Previous Section Back to Table of Contents Lords Hansard Home Page

Lord Monson: My Lords, I thank the noble Lord for giving way. I simply pointed out that there were precedents for internment carried out by the United Kingdom.

Lord Dubs: My Lords, I do not deny that there are precedents but there are not many successful ones.

The noble Lord, Lord McConnell, asked why it was intended to do this now. The Bill is before us. The Government made this commitment when in opposition. We do not see it as a confidence-building measure but a commitment made some time ago when in opposition having assessed the situation in Northern Ireland and decided that this was not an appropriate measure to keep on the statute book. I am grateful for the comments made by my noble friend Lord Fitt, and I thank him for the general support that he has given the Government on this particular proposition.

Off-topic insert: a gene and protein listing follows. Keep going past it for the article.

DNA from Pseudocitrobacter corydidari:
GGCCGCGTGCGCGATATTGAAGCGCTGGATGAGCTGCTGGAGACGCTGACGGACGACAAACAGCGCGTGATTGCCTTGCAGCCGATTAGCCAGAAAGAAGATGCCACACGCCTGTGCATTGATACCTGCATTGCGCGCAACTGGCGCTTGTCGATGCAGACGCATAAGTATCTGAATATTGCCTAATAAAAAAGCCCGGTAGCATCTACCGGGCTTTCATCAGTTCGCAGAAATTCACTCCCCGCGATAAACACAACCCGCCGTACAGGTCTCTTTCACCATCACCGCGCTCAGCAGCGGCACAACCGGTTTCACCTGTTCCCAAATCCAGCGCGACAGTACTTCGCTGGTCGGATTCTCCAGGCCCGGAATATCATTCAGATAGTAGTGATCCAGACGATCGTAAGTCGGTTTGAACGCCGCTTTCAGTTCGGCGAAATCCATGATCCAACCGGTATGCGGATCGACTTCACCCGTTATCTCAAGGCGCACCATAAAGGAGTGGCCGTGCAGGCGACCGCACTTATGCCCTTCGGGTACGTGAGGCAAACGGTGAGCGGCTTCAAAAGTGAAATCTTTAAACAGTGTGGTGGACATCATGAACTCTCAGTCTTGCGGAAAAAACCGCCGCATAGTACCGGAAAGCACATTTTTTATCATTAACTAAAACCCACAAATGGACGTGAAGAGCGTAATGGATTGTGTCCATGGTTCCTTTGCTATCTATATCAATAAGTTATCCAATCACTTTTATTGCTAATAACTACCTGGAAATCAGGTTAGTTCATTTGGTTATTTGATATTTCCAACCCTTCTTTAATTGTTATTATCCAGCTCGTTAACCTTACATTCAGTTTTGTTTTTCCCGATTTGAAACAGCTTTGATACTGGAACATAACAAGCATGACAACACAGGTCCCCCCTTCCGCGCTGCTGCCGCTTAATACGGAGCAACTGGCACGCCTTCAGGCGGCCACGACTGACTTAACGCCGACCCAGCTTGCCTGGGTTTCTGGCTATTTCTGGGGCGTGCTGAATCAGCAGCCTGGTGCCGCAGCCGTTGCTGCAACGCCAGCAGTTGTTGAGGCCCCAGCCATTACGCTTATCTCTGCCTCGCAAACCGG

The noble Lord, Lord Cooke, believed that this should be referred to as "selective detention". I do not argue about terminology, but "internment" has been its description up to now. The Government fully accept that they have a responsibility to protect all citizens. In the circumstances of Northern Ireland, which have been difficult for many years, governments of both parties

26 Mar 1998 : Column 1357

have done their best. The Government are determined to protect all citizens in Northern Ireland and elsewhere but we do not believe that the connection between that proposition and support for this amendment has been made out.